A group of neighbors who say the planned installation of a 6-foot-high fence around the perimeter of Nob Hill’s Huntington Park is mostly unpopular with residents may have bought themselves some more time to make their case.
The Board of Supervisors Land Use and Economic Development Committee is scheduled to vote today on the proposed $1.4 million Nob Hill Association public-park project, which includes both the fence and a new playground. But after meeting with some nearby residents, board President David Chiu, who represents the area, said he intends to ask the committee to vote only on the playground portion of the project and hold off on the fence.
While the association, which raised project funds, says it followed a community process that showed broad neighborhood support, other residents say they never heard about the fence plan until a March 24 article in The San Francisco Examiner.
Project opponents have since launched an online petition that had collected 188 signatures by Friday afternoon. Supporters say the proposal is for both historical significance and to address safety concerns.
Chiu, who has expressed support for the fence, said he decided to ask those involved to participate in one more community meeting, though he contended that there was already a “significant community process.” A date has yet to be set, but the meeting is expected in the coming months.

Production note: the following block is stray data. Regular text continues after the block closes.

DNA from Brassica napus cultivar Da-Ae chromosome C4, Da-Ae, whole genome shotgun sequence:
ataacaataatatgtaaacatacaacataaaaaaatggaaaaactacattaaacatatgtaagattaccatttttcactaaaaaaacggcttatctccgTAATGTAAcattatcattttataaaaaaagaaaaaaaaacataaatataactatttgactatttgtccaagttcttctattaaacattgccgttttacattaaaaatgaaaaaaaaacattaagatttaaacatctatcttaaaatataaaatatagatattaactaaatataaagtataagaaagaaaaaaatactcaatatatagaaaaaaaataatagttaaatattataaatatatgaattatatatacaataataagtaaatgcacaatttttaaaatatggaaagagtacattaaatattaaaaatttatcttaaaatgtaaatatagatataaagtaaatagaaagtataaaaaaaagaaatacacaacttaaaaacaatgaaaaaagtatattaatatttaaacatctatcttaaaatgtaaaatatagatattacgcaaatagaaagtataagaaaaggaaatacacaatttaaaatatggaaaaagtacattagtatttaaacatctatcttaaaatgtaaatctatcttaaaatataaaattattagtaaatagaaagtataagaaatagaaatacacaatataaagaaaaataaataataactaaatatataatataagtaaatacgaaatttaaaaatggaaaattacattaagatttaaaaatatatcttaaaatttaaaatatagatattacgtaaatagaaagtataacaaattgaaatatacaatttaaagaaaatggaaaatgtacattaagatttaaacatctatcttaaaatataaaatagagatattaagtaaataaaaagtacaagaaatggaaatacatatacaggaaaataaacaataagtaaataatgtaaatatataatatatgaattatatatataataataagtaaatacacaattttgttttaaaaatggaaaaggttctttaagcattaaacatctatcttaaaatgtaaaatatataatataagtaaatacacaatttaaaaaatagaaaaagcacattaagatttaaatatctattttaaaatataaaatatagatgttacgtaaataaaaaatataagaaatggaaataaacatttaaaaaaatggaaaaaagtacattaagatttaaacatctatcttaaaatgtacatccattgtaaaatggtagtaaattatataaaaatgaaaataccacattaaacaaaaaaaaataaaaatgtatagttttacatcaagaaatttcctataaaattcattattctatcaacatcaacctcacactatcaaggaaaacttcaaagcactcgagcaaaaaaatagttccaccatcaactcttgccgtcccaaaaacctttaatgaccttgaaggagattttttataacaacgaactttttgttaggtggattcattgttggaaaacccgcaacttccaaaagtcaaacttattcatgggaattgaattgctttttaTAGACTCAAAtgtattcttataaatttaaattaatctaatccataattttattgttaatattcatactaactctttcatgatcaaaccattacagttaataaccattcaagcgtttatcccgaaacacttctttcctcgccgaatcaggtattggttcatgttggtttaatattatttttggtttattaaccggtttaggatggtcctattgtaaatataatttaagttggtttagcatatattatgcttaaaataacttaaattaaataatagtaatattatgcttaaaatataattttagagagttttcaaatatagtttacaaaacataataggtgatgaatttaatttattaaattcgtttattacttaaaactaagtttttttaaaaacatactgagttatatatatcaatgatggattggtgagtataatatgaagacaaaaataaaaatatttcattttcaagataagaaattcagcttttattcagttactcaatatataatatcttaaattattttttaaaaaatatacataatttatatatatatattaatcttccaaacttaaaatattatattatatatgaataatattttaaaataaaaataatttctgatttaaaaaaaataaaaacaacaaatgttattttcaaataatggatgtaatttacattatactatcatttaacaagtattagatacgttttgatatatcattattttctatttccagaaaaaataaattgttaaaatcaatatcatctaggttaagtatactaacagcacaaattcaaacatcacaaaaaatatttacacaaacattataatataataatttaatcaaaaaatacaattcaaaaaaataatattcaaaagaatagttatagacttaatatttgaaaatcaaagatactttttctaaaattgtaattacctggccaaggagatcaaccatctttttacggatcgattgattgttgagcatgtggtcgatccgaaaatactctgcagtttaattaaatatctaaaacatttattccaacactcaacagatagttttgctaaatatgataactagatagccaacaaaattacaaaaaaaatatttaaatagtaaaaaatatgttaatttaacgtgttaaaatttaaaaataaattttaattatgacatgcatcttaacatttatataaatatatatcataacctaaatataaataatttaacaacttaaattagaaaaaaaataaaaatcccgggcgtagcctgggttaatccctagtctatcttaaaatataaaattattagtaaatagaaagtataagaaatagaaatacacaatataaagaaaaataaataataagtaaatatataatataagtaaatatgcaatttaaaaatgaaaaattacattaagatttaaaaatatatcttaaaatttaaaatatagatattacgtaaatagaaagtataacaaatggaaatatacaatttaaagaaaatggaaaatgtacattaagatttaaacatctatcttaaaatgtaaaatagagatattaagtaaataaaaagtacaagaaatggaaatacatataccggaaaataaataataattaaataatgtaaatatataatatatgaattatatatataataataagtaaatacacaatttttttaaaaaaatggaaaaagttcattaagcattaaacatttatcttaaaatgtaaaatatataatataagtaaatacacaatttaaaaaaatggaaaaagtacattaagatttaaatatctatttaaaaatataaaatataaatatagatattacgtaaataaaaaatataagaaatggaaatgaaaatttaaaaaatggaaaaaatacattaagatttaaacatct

Greg Galanos, an association member leading the project, said in an email that the meetings with Chiu and opponents were productive and “we look forward to gathering more neighborhood input.”
Among the opponents is artist and gallery owner Chris Farris, who used to bring his now-14-year-old daughter to the park. “It destroys the open, welcoming, inviting feeling of the park,” he said.
The perimeter fence would include 224 feet of the original Huntington Mansion fence, which survived the devastating 1906 earthquake, and an additional 672 feet fabricated to match. It would be flush with the wall people often sit on, and gate structures 12 to 15 feet in height would close off the park’s four entrances between midnight and 5 a.m.
Farris argues that there is nothing historic about the fence in relation to the park.
“The park is 99 years old and there never was a fence here,” he said. “It harms the historical integrity of the park.”
He claims no one can provide any evidence why the fence is necessary for security and believes it could actually make the park less safe.
But he said of the expected postponement, “If everything goes as planned, I think it will be great to have the rest of the people in the neighborhood be informed and have their say. I think that’s what was missing here.”